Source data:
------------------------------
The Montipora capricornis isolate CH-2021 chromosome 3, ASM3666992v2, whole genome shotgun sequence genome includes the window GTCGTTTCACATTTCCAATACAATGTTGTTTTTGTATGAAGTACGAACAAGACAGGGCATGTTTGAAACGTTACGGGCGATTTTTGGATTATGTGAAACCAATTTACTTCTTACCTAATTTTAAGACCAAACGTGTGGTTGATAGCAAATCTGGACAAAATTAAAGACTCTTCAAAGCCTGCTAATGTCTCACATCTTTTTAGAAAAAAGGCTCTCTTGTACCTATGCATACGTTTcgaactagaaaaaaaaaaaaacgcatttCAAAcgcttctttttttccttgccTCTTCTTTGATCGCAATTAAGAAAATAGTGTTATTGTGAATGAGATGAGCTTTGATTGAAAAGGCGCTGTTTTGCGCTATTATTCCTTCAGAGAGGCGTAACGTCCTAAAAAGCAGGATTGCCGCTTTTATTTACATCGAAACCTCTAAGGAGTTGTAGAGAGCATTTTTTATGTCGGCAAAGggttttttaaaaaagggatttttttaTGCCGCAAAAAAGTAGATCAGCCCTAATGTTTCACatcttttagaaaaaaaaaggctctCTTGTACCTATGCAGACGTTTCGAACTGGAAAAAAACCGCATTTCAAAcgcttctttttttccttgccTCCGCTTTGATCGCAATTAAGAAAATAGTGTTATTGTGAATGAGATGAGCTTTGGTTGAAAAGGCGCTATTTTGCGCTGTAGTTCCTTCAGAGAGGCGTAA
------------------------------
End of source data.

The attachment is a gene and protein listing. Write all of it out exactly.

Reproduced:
The Montipora capricornis isolate CH-2021 chromosome 3, ASM3666992v2, whole genome shotgun sequence genome includes the window GTCGTTTCACATTTCCAATACAATGTTGTTTTTGTATGAAGTACGAACAAGACAGGGCATGTTTGAAACGTTACGGGCGATTTTTGGATTATGTGAAACCAATTTACTTCTTACCTAATTTTAAGACCAAACGTGTGGTTGATAGCAAATCTGGACAAAATTAAAGACTCTTCAAAGCCTGCTAATGTCTCACATCTTTTTAGAAAAAAGGCTCTCTTGTACCTATGCATACGTTTcgaactagaaaaaaaaaaaaacgcatttCAAAcgcttctttttttccttgccTCTTCTTTGATCGCAATTAAGAAAATAGTGTTATTGTGAATGAGATGAGCTTTGATTGAAAAGGCGCTGTTTTGCGCTATTATTCCTTCAGAGAGGCGTAACGTCCTAAAAAGCAGGATTGCCGCTTTTATTTACATCGAAACCTCTAAGGAGTTGTAGAGAGCATTTTTTATGTCGGCAAAGggttttttaaaaaagggatttttttaTGCCGCAAAAAAGTAGATCAGCCCTAATGTTTCACatcttttagaaaaaaaaaggctctCTTGTACCTATGCAGACGTTTCGAACTGGAAAAAAACCGCATTTCAAAcgcttctttttttccttgccTCCGCTTTGATCGCAATTAAGAAAATAGTGTTATTGTGAATGAGATGAGCTTTGGTTGAAAAGGCGCTATTTTGCGCTGTAGTTCCTTCAGAGAGGCGTAA